Columbia University

Technology Ventures

Discrete Elastic Rods

Technology #m08-101

“Lead Inventor: Eitan Grinspun, Ph.D.

Realistic Computer Modeling and Visualization of Elastic Rods
Realistic computer modeling and visualization of natural objects is a complex and memory intensive task. The reason behind such complexity is the interplay of different physical forces such as friction, gravity, viscosity which ultimately results in a motion, e.g. bending of tree in response to wind. There are existing software packages which can calculate these forces on an arbitrary object and then use constraints or boundary conditions to come up with the resulting shape of the object. However such an approach is very cost intensive and therefore slower.

Presently, a major use of these computer models is in geometric shape prediction purposes, such as simulating an object in a video game, or finding various shapes a protein can fold. Such applications do not require an in depth mechanical analysis, hence they can be catered by simplistic algorithms which focus mainly on shape prediction using boundary constraints and simplified dynamical analysis of the system. Moreover such an approach can be more simplified by beginning with a basic set of objects which can be modified or joined together to make numerous complex natural forms. One such basic object shape is of an elastic rod.

Realistic Discrete Elastic Rod Simulation
An elastic rod is defined as curve-like elastic body with one dimension (length) much larger than the others (cross-section). Many common objects satisfy this definition, for example cables in bridges, ropes tied in knots, surgical sutures, DNA strands, thicker objects like the bones in a model skeleton, and many other objects that are defined by a long, central axis.

Current technology simulates the shapes of these elastic rods under various forces as shown in the accompanying Figure 1.

This approach differs from existing simulation techniques in the graphics and mechanics literature both in the kinematic description – the material frame is represented by its angular deviation from the natural Bishop frame – as well as in the dynamical treatment – centerline is treated dynamically and the material frame as quasistatic. Additionally, a manifold projection method is described for coupling rods to rigid bodies and simultaneously enforcing rod inextensibility. The use of quasistatics and constraints provides an efficient treatment for stiff twisting and stretching modes; at the same time, the method retains the dynamic bending of the centerline and accurately reproduce the coupling between bending and twisting modes. This simplicity of approach enables real time simulation of few rod systems; in case of many simultaneous rods it may need some acceleration. The discrete rod model is validated via quantitative buckling, stability, and coupled-mode experiments, and via qualitative knot-tying comparisons. One such validation is seen in the accompanying Figure 2.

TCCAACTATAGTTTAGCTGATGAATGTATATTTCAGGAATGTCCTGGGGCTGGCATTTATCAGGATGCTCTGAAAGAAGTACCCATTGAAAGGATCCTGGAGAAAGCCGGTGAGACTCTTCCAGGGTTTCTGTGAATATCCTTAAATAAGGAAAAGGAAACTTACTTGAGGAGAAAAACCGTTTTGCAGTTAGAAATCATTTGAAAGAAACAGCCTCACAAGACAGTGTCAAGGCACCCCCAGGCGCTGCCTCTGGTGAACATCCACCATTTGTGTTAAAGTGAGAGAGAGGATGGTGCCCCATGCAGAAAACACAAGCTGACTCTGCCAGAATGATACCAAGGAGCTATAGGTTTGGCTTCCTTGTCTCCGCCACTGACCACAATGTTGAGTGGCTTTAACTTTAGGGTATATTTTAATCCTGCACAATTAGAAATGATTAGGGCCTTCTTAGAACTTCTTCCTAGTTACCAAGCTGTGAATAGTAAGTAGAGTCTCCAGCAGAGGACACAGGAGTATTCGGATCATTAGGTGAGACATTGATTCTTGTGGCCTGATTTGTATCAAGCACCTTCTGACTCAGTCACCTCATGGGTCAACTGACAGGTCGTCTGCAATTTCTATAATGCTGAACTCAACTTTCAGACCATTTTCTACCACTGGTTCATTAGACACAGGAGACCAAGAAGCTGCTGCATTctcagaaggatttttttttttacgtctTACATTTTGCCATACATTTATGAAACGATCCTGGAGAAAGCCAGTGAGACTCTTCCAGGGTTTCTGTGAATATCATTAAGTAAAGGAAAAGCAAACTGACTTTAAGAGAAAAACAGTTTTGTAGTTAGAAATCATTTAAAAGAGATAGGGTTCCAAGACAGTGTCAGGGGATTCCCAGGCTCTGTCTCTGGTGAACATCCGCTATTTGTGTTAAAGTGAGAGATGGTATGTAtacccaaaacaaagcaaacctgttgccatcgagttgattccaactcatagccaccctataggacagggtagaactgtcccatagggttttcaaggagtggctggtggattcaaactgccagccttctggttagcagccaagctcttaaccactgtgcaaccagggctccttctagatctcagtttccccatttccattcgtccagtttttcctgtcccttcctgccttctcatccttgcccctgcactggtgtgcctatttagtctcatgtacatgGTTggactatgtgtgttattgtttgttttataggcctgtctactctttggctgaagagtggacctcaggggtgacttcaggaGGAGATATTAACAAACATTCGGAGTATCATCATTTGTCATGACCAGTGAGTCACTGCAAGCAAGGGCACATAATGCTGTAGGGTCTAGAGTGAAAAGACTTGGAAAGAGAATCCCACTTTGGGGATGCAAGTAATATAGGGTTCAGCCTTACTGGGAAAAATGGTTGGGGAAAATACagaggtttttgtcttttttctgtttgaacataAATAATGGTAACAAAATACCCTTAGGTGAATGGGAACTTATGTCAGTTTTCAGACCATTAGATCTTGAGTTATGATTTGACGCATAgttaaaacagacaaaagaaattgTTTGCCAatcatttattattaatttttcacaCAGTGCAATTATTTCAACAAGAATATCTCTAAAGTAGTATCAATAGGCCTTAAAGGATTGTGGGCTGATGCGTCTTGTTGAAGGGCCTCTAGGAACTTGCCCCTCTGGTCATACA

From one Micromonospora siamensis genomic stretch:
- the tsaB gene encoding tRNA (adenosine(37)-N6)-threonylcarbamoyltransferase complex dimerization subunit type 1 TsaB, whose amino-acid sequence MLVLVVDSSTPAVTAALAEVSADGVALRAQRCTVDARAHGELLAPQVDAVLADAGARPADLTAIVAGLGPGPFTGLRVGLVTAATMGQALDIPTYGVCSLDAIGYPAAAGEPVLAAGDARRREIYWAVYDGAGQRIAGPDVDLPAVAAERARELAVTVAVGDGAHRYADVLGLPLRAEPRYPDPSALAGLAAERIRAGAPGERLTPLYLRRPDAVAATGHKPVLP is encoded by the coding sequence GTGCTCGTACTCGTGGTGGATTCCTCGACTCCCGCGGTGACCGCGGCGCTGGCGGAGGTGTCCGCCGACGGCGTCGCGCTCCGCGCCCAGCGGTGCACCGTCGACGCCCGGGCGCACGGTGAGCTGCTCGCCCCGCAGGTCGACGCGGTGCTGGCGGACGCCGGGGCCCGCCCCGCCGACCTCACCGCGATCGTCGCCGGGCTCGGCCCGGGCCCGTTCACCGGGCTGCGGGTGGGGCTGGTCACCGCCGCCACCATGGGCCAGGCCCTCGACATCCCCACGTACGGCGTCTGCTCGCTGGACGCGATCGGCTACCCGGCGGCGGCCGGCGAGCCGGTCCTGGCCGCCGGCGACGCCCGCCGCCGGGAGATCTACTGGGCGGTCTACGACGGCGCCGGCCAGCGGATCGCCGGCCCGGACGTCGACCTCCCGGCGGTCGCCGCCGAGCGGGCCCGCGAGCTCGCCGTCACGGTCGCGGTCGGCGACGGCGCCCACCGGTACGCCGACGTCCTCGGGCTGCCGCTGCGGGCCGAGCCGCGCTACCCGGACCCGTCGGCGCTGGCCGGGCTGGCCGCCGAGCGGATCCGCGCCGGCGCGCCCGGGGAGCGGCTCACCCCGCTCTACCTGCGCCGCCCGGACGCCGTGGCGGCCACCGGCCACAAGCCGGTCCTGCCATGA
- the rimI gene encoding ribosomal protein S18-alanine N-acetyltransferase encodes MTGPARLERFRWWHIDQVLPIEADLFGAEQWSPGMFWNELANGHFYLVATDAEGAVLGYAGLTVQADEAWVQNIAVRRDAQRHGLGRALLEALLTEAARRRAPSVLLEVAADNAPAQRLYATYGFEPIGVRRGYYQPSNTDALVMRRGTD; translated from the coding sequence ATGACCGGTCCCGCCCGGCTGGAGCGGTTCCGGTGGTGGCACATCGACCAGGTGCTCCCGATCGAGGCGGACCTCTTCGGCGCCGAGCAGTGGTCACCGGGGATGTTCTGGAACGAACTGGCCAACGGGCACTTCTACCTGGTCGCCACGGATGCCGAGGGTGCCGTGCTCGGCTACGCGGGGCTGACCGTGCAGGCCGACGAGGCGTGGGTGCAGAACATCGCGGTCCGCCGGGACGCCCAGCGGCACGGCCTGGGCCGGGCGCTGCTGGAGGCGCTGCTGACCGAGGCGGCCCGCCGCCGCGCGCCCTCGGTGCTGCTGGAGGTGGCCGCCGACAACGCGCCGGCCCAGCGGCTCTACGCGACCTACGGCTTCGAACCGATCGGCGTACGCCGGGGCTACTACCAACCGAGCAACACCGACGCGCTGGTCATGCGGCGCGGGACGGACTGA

• This technology would be well-suited to a range of different simulation and computer graphics tasks such as simulating cables, hair, fabric threads, DNA strands, the tiny interlocking filaments of Velcro, etc. Since the simulation is faster for few rods, it can be done real time. This will help in making the simulations of animated objects look more real.
  • Additionally, this technology is valuable for biological simulations. Aside from DNA, it may be useful in studies of cellular filaments such as actin cables or larger structures such as bacterial flagella.
  • Biomechanical engineers could benefit from using this technology to design new prosthetics. It could help simulate the bones in the body, the prosthetic limb, and all the interactions between them.
  • Video game developers are always looking for ways to create more realistic simulations of common objects. One particular difficulty has been making the hair of video game characters look convincingly real. It is too difficult to simulate thousands of hair strands separately, but modeling too few looks unrealistic. This technology, which presents a more efficient algorithm, may be able to tackle such problems.

  • Simple to implement and efficient to execute methodology
  • Easy to validate and test for convergence
  • Faster algorithm, lower cost
  • Simulations can be real time in case of a few rods system.

  • Sponsored research funding in alternate methods for enforcing constraints to predict geometries as well as have a good energy behavior
  • Licensing.

Patent Status: Copyright

Licensing Status: Available for Licensing and Sponsored Research Support

Bergou, M., Wardetzky, M., Robinson, S., Audoly, B., and Grinspun, E. 2008. Discrete elastic rods.
ACM Trans. Graph. 27, 3 (Aug. 2008), 1-12.

Press Release (2010):
Columbia University Licenses Strand Simulation Technology to Adobe Systems